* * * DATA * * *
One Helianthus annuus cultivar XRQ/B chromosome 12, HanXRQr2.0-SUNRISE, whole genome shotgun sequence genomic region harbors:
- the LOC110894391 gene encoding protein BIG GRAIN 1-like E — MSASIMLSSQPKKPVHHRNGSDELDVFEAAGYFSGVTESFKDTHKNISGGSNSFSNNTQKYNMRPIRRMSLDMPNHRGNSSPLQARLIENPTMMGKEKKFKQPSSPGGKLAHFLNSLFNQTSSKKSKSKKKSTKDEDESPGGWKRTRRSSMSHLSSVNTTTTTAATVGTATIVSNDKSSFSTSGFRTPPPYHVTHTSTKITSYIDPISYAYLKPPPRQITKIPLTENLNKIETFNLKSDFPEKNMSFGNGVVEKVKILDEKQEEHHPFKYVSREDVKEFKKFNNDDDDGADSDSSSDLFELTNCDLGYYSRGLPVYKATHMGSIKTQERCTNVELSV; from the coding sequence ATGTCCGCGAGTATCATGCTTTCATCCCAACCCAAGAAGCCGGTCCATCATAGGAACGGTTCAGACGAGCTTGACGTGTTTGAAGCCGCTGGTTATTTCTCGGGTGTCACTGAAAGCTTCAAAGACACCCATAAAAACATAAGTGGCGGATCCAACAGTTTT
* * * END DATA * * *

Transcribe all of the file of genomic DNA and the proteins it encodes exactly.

One Helianthus annuus cultivar XRQ/B chromosome 12, HanXRQr2.0-SUNRISE, whole genome shotgun sequence genomic region harbors:
- the LOC110894391 gene encoding protein BIG GRAIN 1-like E — MSASIMLSSQPKKPVHHRNGSDELDVFEAAGYFSGVTESFKDTHKNISGGSNSFSNNTQKYNMRPIRRMSLDMPNHRGNSSPLQARLIENPTMMGKEKKFKQPSSPGGKLAHFLNSLFNQTSSKKSKSKKKSTKDEDESPGGWKRTRRSSMSHLSSVNTTTTTAATVGTATIVSNDKSSFSTSGFRTPPPYHVTHTSTKITSYIDPISYAYLKPPPRQITKIPLTENLNKIETFNLKSDFPEKNMSFGNGVVEKVKILDEKQEEHHPFKYVSREDVKEFKKFNNDDDDGADSDSSSDLFELTNCDLGYYSRGLPVYKATHMGSIKTQERCTNVELSV; from the coding sequence ATGTCCGCGAGTATCATGCTTTCATCCCAACCCAAGAAGCCGGTCCATCATAGGAACGGTTCAGACGAGCTTGACGTGTTTGAAGCCGCTGGTTATTTCTCGGGTGTCACTGAAAGCTTCAAAGACACCCATAAAAACATAAGTGGCGGATCCAACAGTTTT